CHARLESTON, S.C. | Prosecutors are using the Charleston church shooter Dylann Roof’s own words to portray him as a cruel angry racist at his death penalty trial.
Roof’s two-hour confession to killing nine people at a church Bible study, recorded the day after the shooting, was introduced as evidence Friday, along with a handwritten journal found in his car.
“How could our faces, skin color and body structure be so different, but our brains exactly the same?” Roof wrote in one of the less offensive passages.
In the video, Roof laughed repeatedly and made exaggerated gun motions as he described the massacre. He wanted to leave at least one person alive to tell what happened, he explained, complaining that his victims “complicated things” by hiding under tables.
He thought about shooting drug dealers, but they might shoot back, he said. Instead, Roof told the FBI, he picked the historic Emanuel African Methodist Episcopal Church in June 2015 because there likely wouldn’t be white people there, and the people he chose to slaughter were more likely to be meek.
“I knew that would be a place to get a small amount of black people in one area,” Roof said, later adding, “They’re in church. They weren’t criminals or anything.”
Roof’s lawyers have conceded that he carried out the attack, and are focused on persuading jurors to spare his life in the penalty phase of the trial. They said in opening statements they will call few or no witnesses. Testimony continues next week, and prosecutors said they may rest their case Wednesday.
Along with the overt racism, Roof’s confession and notes show the then-21-year-old as naive and immature. He wrote a note apologizing to his mother and saying “as childish as it sounds, I wish I was in your arms.”
But Roof meticulously prepared for the shootings. He carried eight magazines that could each hold 13 rounds, but loaded only 11 each so that he could shoot 88 times. That’s a revered number among white supremacists, standing for “Heil Hitler” because H is the eighth letter of the alphabet.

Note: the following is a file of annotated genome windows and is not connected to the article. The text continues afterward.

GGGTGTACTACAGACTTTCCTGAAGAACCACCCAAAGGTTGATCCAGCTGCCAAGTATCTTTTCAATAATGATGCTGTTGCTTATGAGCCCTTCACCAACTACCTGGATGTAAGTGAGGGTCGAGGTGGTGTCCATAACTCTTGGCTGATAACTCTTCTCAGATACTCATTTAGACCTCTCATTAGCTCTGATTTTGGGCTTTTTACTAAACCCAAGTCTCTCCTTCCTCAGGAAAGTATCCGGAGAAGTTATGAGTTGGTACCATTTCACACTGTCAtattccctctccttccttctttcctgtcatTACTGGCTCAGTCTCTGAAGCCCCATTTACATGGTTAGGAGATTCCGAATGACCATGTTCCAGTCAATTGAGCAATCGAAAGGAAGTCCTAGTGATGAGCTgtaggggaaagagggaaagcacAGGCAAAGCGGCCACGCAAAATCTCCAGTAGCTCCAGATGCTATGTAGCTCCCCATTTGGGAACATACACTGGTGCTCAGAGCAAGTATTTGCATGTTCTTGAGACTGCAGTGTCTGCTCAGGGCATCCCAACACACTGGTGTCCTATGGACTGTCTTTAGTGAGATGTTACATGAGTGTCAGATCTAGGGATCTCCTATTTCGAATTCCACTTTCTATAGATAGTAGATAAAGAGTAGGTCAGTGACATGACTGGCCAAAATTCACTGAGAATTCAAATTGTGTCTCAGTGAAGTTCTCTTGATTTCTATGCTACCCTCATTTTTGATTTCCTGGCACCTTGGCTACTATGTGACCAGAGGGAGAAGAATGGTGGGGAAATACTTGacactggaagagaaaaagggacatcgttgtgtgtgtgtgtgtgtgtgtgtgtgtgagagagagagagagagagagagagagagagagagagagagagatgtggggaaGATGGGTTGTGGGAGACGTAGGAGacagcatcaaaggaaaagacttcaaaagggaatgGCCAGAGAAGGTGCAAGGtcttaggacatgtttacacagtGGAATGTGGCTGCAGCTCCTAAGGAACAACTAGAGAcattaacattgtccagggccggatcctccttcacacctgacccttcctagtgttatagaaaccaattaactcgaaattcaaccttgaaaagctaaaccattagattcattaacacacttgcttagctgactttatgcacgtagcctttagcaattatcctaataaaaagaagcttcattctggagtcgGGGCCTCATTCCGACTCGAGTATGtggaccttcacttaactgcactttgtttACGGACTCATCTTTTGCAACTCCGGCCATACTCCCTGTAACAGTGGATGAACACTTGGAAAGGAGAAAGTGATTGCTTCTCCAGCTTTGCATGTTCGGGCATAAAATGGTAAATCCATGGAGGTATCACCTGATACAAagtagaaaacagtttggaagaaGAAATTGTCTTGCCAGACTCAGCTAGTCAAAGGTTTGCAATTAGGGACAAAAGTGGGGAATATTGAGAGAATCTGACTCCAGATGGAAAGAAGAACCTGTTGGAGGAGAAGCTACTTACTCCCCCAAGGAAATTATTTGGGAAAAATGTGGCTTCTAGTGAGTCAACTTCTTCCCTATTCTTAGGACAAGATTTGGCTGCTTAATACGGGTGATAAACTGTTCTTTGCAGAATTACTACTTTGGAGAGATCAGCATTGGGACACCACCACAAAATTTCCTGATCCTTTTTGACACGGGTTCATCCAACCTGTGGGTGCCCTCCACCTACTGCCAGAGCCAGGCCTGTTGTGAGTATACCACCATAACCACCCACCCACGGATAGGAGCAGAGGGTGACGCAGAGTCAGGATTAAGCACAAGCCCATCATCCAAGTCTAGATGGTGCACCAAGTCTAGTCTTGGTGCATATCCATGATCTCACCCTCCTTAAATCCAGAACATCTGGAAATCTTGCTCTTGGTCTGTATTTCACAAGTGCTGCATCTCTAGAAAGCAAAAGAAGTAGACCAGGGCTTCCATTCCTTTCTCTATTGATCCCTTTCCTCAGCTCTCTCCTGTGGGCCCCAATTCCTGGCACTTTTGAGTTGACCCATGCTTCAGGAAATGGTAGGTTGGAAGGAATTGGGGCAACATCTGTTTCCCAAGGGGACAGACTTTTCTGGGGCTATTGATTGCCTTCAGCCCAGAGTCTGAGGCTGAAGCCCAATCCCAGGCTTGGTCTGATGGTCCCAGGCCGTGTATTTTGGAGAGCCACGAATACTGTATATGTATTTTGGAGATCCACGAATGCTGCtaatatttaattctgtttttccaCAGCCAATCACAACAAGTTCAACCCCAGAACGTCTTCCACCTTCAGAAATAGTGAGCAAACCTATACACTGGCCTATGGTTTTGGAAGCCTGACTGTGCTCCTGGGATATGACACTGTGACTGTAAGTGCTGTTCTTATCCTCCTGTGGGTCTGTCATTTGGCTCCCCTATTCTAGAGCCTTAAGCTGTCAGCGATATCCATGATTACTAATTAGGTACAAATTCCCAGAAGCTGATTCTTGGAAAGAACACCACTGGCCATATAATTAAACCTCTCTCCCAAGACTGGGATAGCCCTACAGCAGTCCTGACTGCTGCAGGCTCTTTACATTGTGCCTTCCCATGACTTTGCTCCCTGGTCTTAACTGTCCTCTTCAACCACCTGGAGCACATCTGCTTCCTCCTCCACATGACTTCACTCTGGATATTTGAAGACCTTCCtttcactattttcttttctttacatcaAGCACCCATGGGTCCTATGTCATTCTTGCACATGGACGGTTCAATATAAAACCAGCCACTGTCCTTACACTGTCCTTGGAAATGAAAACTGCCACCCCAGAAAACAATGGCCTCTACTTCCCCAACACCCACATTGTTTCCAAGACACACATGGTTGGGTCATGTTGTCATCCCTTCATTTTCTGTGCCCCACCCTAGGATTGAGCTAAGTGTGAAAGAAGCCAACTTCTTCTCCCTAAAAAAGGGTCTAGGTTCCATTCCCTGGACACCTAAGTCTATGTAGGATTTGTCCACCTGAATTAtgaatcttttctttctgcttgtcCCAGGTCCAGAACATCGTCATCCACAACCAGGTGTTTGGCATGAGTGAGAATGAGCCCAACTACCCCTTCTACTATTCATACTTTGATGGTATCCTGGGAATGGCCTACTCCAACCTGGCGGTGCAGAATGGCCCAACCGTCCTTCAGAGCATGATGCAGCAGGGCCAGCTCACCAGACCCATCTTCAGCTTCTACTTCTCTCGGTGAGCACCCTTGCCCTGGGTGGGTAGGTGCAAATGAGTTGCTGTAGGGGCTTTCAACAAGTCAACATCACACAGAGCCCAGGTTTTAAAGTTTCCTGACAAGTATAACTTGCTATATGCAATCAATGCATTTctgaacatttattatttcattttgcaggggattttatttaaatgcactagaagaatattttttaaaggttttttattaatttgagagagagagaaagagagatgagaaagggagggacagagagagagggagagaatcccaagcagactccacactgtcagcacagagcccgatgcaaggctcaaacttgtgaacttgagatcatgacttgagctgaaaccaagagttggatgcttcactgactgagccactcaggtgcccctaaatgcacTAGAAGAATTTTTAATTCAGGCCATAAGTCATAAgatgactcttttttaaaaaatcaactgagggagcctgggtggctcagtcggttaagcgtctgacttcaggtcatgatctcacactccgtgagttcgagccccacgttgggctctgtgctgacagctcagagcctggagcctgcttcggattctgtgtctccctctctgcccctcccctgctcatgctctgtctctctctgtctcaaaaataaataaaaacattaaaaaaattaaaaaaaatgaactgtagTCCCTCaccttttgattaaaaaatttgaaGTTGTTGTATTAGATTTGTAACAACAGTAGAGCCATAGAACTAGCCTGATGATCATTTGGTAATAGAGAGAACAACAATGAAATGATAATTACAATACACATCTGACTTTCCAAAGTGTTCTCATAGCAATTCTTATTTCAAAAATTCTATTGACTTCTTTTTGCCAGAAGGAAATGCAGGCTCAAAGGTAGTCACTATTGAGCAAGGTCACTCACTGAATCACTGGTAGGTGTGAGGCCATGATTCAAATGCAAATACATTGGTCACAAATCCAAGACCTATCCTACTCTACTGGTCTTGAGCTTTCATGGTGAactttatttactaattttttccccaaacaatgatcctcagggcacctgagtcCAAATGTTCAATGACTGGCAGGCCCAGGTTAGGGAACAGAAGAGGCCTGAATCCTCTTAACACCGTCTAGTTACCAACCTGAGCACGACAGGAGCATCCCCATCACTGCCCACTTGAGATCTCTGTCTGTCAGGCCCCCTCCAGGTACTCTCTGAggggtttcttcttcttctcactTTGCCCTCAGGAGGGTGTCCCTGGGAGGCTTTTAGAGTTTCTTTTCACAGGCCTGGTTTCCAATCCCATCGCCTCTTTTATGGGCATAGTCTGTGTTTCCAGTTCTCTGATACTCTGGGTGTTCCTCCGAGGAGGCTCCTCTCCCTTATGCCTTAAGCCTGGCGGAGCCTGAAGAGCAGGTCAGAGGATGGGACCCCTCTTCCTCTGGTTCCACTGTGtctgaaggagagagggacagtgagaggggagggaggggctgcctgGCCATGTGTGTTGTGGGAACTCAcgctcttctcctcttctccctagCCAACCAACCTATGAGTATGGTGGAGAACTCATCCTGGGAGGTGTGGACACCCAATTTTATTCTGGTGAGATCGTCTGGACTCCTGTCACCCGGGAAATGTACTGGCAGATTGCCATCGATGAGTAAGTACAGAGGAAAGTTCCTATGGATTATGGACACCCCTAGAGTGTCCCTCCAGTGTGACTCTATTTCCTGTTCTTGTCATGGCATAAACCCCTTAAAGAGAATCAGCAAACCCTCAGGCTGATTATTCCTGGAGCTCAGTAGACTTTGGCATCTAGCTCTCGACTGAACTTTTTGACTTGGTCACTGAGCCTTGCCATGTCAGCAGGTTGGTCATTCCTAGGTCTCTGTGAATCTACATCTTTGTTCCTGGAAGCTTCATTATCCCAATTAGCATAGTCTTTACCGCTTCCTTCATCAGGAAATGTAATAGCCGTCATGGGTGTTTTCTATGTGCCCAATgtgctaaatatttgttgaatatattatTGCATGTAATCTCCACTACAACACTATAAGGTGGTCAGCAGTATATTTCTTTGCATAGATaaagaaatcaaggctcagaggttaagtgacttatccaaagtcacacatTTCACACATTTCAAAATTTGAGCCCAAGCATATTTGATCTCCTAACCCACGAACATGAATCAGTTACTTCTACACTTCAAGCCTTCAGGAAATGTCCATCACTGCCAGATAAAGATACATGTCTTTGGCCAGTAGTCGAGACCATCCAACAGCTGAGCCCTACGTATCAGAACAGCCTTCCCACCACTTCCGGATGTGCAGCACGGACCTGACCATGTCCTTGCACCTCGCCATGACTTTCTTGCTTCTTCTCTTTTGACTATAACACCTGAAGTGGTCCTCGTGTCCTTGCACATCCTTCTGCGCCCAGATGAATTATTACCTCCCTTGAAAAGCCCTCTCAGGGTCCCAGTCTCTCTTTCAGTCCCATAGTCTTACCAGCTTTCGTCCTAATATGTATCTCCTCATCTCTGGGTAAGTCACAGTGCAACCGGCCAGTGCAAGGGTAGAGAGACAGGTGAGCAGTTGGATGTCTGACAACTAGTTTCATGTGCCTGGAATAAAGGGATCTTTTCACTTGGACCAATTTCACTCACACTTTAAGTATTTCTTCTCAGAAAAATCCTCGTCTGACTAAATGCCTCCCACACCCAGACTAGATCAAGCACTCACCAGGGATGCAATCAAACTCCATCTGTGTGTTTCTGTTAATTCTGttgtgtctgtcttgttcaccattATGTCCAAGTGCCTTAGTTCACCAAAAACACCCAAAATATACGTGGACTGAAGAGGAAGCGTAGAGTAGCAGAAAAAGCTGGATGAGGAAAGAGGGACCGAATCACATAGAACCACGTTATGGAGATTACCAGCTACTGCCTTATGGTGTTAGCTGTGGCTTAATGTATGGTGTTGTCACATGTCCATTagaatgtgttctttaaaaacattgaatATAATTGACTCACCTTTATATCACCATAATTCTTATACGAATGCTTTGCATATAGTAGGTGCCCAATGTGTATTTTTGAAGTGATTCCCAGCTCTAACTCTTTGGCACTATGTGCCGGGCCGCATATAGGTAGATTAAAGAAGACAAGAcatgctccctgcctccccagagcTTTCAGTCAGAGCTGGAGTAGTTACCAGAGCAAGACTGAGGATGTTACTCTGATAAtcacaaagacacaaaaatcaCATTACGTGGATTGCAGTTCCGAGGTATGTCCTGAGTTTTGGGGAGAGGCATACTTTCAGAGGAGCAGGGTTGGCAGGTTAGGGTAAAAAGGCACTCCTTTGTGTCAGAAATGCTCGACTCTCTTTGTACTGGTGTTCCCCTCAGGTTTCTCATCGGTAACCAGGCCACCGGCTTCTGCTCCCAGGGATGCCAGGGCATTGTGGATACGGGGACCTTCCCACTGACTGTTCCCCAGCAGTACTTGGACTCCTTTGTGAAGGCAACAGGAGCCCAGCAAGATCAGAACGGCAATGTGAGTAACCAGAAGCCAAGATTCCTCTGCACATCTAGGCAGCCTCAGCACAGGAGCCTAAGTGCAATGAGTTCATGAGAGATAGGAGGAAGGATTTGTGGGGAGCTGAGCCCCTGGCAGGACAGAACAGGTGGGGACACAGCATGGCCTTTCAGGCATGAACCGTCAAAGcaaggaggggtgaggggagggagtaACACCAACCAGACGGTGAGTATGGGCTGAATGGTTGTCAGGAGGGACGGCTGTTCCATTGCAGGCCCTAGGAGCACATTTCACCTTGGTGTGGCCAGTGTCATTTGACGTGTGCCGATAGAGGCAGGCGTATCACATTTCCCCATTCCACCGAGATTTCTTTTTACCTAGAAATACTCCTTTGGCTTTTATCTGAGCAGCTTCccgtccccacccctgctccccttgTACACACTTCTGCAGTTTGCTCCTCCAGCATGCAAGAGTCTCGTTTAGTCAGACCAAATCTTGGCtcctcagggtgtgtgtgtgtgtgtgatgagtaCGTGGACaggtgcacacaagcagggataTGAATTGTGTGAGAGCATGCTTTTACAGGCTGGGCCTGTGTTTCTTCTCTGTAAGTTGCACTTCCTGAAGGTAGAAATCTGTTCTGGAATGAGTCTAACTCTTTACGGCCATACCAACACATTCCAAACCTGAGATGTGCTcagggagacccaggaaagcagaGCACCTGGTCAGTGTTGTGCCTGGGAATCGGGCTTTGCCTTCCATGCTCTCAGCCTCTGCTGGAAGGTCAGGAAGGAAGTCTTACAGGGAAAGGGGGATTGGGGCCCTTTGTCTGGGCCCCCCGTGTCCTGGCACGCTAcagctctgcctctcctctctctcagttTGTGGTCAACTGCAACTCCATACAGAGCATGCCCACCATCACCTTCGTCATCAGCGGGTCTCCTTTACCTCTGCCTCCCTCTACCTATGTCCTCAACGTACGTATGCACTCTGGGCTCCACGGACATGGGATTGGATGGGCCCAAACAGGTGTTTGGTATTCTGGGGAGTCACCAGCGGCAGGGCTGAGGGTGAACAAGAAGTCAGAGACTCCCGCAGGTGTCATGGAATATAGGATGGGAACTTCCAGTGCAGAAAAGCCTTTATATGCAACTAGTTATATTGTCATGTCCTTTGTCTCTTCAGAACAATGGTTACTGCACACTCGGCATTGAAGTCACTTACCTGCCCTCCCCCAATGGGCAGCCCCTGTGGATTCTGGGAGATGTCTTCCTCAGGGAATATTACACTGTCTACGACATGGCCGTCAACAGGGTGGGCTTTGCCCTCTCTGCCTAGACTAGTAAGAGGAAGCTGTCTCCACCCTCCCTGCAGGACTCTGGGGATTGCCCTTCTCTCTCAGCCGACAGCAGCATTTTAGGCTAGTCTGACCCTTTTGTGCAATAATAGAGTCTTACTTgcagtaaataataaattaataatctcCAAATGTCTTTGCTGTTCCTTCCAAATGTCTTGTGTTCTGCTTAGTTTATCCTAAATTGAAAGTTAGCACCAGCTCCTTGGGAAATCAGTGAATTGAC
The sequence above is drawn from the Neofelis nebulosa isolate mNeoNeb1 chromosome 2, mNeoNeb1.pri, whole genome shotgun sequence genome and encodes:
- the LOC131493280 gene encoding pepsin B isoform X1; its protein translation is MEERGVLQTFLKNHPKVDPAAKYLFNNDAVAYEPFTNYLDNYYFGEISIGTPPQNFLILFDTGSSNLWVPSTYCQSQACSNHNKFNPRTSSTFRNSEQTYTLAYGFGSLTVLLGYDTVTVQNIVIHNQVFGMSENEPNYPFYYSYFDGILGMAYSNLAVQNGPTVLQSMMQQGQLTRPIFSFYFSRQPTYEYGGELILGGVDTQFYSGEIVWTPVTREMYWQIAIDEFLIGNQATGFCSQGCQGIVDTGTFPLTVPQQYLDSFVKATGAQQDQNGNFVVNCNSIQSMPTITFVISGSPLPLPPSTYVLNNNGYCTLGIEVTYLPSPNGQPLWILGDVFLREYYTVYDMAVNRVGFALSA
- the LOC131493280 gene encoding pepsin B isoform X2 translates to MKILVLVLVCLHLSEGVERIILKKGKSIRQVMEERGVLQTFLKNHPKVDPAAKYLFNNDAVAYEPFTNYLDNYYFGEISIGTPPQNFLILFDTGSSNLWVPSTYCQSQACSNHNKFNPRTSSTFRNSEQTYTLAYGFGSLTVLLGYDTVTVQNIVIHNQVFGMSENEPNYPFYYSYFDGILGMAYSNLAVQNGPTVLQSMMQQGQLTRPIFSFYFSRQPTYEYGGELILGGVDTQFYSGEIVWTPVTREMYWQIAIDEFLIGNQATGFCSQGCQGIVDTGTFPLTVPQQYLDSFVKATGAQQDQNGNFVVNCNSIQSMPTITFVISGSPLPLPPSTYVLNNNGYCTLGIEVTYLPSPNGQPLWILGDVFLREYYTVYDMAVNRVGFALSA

At one point, an agent asked if Roof had thought about killing more blacks.
“Oh, no. I was worn out,” Roof said.
Roof said he left bullets in a magazine so that he could kill himself after the slayings, but changed his mind when he didn’t immediately see any police.
He apparently hadn’t heard the news during his 17 hours on the run. About 45 minutes into his interview with the FBI, an agent decided to tell him that nine people were dead.
“There wasn’t even that many people in there,” Roof said incredulously. “Are you lying to me?”
The video is blurry, making it hard to see Roof’s facial expressions. After being told the details, an agent asked how he felt.
“Well, it makes me feel bad,” said Roof, who earlier in the confession estimated he might have killed five.
Roof said he wanted to kill black people because he believed they rape white women daily. Agents asked why he chose Emanuel AME; he said it’s because he saw it described online as the oldest black church in the South.
Survivor Felicia Sanders testified that said Roof sat through the Bible study beside pastor Clementa Pinckney, and opened fire as the rest of the group of 12 closed their eyes for a final prayer.
“I was sitting there thinking about whether I should do it or not. That’s why I sat there for 15 minutes. I could have walked out,” Roof said.
Church surveillance videos indicate Roof was actually inside for about 45 minutes.
Roof also said the killing of Trayvon Martin was a turning point in his life. Martin, a young unarmed black man, was killed by neighborhood watch volunteer George Zimmerman in 2012. Zimmerman was acquitted in the shooting. Roof said he started researching black crime against whites on the internet.
He told the agents he didn’t talk about his racist beliefs with his friends or family: “They probably won’t agree with me — you know what I’m saying?”
Roof hardly looked up as his confession played, mostly shuffling papers in front of him, as he has through much of the trial.
In the recording, he told FBI agents he could never look at the families of his victims. And throughout the trial, he has not looked at the dozens relatives in the courtroom.